The First Sail Boat
Today papyrus is recognized by many as just the paper sedge, the source of paper used for writing from 3300 BC until 900 AD, a span of almost four thousand years.
Egyptians weren’t alone in this discovery. From around 6000 BCE until the advent of the wooden boat in 3500 BCE papyrus fulfilled another need, the reed boat, a vehicle that launched Egyptian civilization on that great internal highway called the Nile.
Throughout several river deltas in the arid world and the lake cultures in treeless high altitudes, reeds were used to build boats that made life easier for people who depended on boats for transportation of any significance.During this time the slim, ultra light, papyrus reed craft evolved, which became the sailboat, a craft that was very useful for going upriver from the delta using wind to carry it against the current.
The early sailboat was equipped with rigging made from papyrus rope, a sail made from finely made thin papyrus mats and a cabin or superstructure made from papyrus stems. The only things not from the swamp were the wooden mast and the rock used for an anchor.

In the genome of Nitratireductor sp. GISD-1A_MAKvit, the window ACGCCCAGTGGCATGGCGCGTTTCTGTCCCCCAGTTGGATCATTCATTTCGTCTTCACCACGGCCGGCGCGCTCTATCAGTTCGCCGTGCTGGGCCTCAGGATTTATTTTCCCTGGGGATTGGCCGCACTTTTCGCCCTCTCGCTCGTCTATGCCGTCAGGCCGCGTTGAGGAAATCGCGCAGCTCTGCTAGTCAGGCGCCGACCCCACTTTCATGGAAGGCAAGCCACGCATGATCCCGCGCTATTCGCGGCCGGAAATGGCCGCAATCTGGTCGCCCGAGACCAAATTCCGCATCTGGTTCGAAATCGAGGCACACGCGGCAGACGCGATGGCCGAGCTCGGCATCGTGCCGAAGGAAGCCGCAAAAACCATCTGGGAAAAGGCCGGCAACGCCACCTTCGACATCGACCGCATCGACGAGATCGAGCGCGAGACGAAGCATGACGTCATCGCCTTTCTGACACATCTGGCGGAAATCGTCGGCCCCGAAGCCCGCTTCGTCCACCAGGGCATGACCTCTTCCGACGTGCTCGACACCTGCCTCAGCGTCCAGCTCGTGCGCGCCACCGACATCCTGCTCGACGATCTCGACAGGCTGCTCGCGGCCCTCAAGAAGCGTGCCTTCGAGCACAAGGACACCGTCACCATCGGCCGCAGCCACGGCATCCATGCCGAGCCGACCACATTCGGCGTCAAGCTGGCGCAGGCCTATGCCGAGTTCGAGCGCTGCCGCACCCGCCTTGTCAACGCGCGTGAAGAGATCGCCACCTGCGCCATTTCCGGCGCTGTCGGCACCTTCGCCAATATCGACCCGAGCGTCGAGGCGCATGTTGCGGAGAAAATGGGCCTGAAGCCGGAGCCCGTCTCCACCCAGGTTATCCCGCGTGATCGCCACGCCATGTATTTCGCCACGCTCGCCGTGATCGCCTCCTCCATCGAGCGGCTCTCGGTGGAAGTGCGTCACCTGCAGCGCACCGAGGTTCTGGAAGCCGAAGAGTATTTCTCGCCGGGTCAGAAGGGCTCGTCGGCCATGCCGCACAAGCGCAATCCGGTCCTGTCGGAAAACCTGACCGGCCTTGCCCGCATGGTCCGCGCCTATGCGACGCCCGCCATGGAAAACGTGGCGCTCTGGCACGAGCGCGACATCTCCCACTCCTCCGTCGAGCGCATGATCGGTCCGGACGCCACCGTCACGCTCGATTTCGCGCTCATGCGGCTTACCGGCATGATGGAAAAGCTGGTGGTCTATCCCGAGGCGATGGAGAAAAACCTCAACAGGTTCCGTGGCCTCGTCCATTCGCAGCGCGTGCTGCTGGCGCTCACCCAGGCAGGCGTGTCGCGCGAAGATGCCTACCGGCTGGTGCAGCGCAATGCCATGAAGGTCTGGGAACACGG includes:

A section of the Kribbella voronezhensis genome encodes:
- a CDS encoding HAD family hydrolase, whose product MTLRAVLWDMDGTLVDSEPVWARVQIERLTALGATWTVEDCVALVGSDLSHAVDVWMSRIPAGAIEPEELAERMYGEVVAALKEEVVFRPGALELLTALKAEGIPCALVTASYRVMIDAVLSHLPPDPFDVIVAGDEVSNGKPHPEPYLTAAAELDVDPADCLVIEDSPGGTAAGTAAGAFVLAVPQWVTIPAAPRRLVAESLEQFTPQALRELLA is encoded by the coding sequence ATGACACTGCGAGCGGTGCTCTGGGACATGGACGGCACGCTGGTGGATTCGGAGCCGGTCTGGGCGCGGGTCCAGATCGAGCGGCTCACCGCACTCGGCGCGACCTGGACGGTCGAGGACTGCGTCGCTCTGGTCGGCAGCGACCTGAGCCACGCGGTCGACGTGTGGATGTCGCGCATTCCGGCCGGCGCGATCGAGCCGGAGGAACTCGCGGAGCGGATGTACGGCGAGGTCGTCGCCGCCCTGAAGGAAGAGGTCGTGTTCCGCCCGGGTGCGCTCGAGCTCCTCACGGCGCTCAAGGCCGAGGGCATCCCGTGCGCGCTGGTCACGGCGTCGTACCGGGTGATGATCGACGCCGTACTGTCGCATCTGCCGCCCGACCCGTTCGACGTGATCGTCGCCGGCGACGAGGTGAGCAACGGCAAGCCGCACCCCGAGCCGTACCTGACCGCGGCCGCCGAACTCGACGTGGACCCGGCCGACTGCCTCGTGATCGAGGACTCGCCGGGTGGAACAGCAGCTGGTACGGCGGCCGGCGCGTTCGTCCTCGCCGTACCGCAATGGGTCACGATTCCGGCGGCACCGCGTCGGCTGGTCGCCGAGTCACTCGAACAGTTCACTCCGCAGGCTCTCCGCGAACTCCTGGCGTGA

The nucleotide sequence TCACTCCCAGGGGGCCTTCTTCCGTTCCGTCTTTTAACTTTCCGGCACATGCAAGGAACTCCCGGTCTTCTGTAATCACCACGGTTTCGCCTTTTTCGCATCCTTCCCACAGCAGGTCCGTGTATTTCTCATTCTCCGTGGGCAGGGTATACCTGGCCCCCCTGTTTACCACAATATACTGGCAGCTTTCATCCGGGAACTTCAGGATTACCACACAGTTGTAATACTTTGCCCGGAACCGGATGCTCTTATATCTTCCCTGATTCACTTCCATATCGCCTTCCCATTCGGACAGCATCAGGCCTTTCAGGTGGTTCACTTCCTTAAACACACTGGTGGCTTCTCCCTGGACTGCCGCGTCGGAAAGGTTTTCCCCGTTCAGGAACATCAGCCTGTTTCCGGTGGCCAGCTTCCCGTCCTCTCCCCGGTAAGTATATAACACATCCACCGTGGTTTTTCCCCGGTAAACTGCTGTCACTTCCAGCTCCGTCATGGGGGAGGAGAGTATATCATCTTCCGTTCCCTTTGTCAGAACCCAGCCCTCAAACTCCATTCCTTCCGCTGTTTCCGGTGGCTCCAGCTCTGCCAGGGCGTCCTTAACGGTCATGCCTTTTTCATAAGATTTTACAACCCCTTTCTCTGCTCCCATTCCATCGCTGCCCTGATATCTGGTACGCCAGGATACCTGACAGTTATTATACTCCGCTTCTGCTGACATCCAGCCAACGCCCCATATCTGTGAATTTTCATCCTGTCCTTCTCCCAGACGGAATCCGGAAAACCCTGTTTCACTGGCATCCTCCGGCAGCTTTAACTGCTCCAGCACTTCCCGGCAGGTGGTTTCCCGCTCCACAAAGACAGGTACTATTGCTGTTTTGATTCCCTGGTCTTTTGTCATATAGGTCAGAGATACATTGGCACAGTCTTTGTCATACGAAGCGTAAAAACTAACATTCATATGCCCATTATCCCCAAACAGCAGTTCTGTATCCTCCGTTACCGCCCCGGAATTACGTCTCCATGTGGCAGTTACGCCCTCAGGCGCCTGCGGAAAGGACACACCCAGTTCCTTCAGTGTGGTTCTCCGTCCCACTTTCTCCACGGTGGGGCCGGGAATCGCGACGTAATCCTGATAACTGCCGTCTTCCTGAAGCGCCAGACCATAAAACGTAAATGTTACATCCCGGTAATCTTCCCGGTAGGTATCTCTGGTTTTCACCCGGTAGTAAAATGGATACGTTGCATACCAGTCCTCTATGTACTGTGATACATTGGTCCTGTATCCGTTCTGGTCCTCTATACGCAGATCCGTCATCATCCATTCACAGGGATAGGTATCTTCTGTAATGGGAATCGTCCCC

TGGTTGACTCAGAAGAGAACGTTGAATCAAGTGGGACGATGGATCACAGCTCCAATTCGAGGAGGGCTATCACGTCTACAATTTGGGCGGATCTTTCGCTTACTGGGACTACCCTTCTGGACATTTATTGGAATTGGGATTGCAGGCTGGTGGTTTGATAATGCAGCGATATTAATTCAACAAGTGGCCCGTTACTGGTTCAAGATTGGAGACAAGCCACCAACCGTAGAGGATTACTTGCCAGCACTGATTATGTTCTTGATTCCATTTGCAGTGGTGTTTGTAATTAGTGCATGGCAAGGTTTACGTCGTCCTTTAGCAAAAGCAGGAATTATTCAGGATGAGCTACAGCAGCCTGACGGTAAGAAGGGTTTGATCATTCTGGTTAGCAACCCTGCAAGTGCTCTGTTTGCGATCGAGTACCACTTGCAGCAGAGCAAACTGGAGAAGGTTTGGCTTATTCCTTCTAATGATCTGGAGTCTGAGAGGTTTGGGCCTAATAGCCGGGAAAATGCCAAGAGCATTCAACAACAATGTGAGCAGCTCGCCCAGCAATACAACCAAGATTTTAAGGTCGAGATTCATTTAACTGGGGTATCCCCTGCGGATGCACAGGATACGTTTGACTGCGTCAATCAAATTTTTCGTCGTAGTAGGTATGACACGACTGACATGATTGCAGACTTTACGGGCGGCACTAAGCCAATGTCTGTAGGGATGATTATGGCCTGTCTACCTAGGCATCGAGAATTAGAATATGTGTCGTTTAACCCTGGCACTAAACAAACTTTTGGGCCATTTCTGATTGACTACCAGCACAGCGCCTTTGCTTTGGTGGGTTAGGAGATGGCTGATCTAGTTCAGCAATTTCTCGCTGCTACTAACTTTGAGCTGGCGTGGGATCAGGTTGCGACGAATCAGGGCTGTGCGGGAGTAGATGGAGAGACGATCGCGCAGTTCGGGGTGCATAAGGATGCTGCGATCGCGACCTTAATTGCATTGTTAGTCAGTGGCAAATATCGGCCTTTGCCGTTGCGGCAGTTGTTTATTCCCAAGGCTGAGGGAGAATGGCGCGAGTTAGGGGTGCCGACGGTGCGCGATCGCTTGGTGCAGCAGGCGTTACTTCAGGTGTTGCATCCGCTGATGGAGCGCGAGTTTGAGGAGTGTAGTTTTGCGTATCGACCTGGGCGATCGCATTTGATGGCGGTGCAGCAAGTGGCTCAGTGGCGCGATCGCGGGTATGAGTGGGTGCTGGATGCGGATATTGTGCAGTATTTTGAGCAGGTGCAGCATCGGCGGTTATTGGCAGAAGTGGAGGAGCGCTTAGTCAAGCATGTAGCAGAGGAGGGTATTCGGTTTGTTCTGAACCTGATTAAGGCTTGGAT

Of course all during those seven thousand years papyrus also provided a source of paper, a refuge for birds and a biological filter to control erosion and provide a natural balance on the Nile.A plant for all ages, it still provides a bird refuge and pollution filter in Africa today. – Images & Script Source: BwanaPapyrus.
The earliest discovered remains from a 7000 year-old reed boat were found in Kuwait. They were also constructed from early times in Peru and Bolivia, and boats with remarkably similar design have been found in Easter Island. Reed boats are still used in Peru, Bolivia, Ethiopia, and until recently in Corfu.
><A scribe’s equipment consisted of a palette with wells, brushes also made from reeds, crushed mineral pigments, rolls of papyrus. Papyrus cutters were needed to straighten the edges of the sheets and smoothing tools smoothed the sheets and seals.